I don't know what sort of sales are likely for A Slight Trick of the Mind, the work I referred to earlier. It's a new book by Mitch Cullin (out this month from Doubleday) and it's quite extraordinary. A Sherlockian might call it revisionist, in that we learn among other things that Holmes always called his friend John, never Watson, that he smoked cigars almost exclusively and didn't much care for a pipe. More to the point, Cullin shows us this master of observation, this supreme rationalist, at a time when age has made great inroads upon his memory and mental acuity. The narrative moves through time, and our hero—our eternal hero—has never been more heroic, or more human.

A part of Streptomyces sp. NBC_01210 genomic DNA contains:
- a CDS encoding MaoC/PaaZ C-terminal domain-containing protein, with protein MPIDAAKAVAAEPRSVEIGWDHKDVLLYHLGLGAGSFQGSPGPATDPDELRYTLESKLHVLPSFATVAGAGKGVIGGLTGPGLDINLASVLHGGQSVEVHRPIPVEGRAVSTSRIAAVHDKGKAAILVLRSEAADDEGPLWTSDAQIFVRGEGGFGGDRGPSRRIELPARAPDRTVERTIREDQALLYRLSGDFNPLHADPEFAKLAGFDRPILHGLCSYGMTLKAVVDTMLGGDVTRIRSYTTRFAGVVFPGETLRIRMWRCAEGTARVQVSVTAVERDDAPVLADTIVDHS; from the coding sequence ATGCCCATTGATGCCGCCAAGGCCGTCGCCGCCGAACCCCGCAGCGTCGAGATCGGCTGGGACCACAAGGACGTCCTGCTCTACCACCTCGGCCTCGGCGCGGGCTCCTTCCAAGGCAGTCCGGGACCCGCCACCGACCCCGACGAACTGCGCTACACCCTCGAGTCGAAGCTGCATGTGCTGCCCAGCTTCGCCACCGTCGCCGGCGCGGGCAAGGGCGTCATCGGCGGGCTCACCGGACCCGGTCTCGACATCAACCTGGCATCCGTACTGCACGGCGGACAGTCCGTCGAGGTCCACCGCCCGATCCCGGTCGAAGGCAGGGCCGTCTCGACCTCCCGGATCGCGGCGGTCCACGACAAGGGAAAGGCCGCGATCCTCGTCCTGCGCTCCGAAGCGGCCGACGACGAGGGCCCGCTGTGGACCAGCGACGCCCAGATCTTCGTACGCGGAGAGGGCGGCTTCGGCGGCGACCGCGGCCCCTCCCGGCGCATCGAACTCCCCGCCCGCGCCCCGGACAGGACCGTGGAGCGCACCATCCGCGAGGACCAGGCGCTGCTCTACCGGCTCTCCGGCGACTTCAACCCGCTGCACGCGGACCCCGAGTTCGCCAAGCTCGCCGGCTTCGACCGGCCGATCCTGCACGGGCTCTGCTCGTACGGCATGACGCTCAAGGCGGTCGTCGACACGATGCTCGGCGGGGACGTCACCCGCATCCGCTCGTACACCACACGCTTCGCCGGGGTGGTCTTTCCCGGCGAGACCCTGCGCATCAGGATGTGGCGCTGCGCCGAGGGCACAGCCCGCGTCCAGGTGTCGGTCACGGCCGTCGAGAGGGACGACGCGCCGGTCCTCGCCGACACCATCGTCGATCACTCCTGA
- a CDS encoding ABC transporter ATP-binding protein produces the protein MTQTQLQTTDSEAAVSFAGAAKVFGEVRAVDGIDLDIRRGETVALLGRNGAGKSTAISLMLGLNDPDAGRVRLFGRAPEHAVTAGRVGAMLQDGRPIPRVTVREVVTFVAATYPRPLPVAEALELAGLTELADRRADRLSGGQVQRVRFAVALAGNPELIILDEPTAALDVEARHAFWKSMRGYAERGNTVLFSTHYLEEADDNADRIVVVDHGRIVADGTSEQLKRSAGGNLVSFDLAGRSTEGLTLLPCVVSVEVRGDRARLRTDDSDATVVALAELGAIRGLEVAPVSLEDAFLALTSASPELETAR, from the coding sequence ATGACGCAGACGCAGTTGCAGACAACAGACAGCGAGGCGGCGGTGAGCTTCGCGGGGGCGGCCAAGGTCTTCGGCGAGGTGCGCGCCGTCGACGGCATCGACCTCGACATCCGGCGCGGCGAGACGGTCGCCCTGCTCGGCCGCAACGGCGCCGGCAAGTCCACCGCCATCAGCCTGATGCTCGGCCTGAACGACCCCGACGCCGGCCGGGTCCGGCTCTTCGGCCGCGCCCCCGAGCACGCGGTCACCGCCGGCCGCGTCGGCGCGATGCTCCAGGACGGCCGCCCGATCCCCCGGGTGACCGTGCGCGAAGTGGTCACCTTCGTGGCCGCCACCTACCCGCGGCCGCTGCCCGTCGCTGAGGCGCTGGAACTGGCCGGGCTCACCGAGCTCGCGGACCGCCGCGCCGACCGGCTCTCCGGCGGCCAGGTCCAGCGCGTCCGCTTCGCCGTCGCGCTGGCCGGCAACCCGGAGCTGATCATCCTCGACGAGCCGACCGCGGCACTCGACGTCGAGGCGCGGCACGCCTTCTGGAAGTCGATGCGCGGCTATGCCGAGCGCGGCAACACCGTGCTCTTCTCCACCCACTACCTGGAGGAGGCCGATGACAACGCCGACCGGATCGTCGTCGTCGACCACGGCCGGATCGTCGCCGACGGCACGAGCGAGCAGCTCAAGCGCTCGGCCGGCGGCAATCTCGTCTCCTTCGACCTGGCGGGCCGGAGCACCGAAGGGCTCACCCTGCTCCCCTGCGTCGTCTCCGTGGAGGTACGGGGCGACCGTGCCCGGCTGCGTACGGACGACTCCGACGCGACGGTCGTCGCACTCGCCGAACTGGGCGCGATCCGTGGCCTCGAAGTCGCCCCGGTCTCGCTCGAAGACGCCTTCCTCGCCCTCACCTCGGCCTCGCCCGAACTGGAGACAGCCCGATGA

The book was the subject of a previous TEV 1000 word review, in which we said:
In both books, Holmes comes up against the limits of the known, of the rational and explainable. But it's in the unexpectedly moving A Slight Trick of the Mind that Holmes is - at long last - made human to us, where we see the effects of this lonely but righteous life. In The Final Solution, change is in the air; in A Slight Trick of the Mind, the change is in Holmes.
The book is finally available on April 19 - we suggest you check it out.